Joy holding a roll of drawings
This is how Joy rolls.
What made the experience truly worthwhile is the fact we have made a lasting contribution to the archives. Before we began this placement, we did not truly appreciate the important work of archivists and the volume of information stored. A career in archives is one that should be respected as archivists are making a remarkable effort to preserve our heritage. In fact, we are all interested in pursuing a job in this field. Aoife found that, "all the staff were friendly and helpful, and their career advice was really useful."

For read about the work of former work experience students, look at the posts on the Tuke project last year, here, here and here

Our work experience students
"A fun and fascinating week with a great group of people." Mark  

Thursday, 6 March 2014

Have You Seen Our New Website?


If you have looked at our website over the last week you may have noticed some changes! After a year of working away at it behind the scenes we are finally able to share it with you and hope you will see some changes for the better.


The redesign of our website was triggered by a few things.
  • A growing body of feedback from our users suggesting that the website could be improved
  • A desire to introduce new content to the website in order to fill in some gaps and provide more up to date information about our work
  • A need to make information about the breadth and variety of our holdings more readily available

Have we got it right?


 

For the next few days you will see a ‘Help us improve’ button on the right hand side of our home page. If you click on this button you will be able to leave feedback for us. Feedback can either be generic (relating to the whole website) or specific (you can click on a particular element of our home page and rate or comment on it).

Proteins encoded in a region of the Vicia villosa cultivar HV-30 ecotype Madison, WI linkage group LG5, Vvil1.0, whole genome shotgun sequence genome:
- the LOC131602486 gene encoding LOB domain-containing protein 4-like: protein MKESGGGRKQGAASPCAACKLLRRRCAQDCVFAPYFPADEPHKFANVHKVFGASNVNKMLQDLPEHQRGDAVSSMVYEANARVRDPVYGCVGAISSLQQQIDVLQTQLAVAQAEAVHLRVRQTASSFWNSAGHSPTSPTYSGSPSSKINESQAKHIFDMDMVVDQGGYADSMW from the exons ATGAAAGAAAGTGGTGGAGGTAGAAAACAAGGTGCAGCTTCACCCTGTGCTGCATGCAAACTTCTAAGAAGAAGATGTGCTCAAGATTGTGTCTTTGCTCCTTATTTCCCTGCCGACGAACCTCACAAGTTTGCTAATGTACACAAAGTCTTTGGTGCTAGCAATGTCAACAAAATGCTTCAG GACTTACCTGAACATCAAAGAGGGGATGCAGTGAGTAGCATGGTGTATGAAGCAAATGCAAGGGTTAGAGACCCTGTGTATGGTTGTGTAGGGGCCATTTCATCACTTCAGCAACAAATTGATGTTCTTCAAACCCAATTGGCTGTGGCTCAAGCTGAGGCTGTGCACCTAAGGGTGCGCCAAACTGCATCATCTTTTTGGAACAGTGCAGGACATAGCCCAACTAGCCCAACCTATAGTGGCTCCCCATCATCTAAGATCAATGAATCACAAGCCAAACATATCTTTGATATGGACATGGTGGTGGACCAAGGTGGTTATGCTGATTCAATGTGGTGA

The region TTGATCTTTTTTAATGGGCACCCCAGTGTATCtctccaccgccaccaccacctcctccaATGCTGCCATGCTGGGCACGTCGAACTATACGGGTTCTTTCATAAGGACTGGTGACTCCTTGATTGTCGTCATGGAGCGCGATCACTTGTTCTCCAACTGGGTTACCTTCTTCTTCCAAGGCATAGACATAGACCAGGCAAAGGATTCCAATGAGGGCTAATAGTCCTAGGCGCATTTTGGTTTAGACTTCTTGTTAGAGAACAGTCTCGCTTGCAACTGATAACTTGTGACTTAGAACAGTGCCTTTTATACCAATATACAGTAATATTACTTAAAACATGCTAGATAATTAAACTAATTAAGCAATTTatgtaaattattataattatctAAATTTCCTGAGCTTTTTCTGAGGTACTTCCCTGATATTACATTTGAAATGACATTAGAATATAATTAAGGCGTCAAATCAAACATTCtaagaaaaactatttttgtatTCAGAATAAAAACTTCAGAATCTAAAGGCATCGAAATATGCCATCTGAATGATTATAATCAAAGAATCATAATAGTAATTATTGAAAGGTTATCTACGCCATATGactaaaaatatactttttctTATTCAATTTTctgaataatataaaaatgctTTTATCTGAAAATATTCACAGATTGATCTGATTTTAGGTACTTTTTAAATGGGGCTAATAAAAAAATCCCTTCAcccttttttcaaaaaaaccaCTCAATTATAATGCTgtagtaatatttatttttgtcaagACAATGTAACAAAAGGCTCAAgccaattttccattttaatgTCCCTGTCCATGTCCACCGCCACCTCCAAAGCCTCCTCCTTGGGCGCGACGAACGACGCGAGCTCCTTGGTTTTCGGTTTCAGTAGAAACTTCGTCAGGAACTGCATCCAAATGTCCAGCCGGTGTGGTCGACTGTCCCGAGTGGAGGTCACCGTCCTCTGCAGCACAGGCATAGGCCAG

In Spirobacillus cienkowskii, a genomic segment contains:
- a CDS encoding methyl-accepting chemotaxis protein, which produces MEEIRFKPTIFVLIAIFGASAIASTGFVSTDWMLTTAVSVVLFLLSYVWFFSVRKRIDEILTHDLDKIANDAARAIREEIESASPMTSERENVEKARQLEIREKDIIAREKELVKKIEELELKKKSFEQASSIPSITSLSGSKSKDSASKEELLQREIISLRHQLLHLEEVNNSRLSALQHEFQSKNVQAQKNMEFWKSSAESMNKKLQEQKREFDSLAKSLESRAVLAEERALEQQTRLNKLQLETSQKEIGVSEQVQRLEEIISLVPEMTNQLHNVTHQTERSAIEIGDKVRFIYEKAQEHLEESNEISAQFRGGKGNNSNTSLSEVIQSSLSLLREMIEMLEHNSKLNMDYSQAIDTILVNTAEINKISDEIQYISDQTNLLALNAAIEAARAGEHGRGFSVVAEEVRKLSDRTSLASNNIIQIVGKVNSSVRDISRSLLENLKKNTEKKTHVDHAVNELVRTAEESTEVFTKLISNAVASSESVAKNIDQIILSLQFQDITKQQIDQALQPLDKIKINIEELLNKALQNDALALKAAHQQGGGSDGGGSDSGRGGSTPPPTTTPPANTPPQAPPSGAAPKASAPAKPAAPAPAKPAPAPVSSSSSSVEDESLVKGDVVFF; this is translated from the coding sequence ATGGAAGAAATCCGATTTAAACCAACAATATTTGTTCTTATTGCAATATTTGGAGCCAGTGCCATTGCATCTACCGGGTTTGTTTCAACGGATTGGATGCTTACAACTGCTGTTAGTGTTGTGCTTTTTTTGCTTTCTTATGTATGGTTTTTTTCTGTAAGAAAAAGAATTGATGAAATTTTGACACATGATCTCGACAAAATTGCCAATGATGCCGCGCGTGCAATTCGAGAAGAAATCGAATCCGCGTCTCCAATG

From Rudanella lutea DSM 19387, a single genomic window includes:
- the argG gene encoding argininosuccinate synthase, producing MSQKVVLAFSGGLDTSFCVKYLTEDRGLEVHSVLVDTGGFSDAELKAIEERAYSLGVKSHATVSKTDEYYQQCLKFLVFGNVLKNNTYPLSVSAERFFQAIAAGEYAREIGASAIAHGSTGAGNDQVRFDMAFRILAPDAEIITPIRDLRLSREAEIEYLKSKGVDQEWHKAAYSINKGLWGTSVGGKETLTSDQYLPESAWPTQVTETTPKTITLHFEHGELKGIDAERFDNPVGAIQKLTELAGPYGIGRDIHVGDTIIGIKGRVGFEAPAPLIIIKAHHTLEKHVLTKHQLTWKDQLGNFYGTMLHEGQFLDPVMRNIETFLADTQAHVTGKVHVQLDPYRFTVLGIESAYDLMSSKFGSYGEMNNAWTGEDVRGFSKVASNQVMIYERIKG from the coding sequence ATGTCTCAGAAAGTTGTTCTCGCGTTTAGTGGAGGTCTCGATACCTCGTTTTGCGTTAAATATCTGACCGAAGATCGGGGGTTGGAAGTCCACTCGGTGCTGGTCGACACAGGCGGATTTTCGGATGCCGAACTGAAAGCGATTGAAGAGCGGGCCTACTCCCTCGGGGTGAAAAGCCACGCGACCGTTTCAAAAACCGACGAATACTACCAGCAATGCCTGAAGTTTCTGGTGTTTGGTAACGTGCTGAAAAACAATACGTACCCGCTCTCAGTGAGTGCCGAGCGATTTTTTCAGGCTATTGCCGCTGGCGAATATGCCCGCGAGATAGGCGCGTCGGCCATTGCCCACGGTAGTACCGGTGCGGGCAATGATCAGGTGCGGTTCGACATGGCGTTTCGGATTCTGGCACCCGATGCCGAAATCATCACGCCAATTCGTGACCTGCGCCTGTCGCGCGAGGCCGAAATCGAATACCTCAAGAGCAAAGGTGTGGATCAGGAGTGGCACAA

Here are some of the areas we have been focusing on:

New look and feel


Our vision for the overall look and feel of the new website was clear. We wanted the site to be eye-catching and visually appealing. We have made good use of images of our archives, our premises and our staff at work to illustrate the website and achieve this goal.


The colour scheme for the new website has changed to a striking orange and grey in line with our new branding. We still retain the Borthwick logo at the foot of each page (and if you are interested in the history of our pig logo we have a new web page that tells that particular story). We want to put across a strong and consistent visual identity to all of our users that ties in with the posters, signs and leaflets you will see if you visit us.



New structure


We understand the frustration of not being able to find the information you need online. When planning the new website structure we tried to focus on the user experience. We have rationalised the structure to ensure our content hangs together in logical sections making information easy to locate. Naming the main navigational sections in a user-friendly way was key. We were keen to ensure that our users knew which section to click on in order to get to a particular piece of information. We do hope we have got this right and would welcome your feedback if you think we haven’t.



New Content



New content has been developed enabling the website to expand into new areas.

Donating or depositing material

We have created a set of pages was aimed at those who were considering donating or depositing an archive with the Borthwick. This new area of the website includes a useful overview of the deposit process as well as an FAQ section. Further pages and information sheets about preparing digital material for deposit are also included.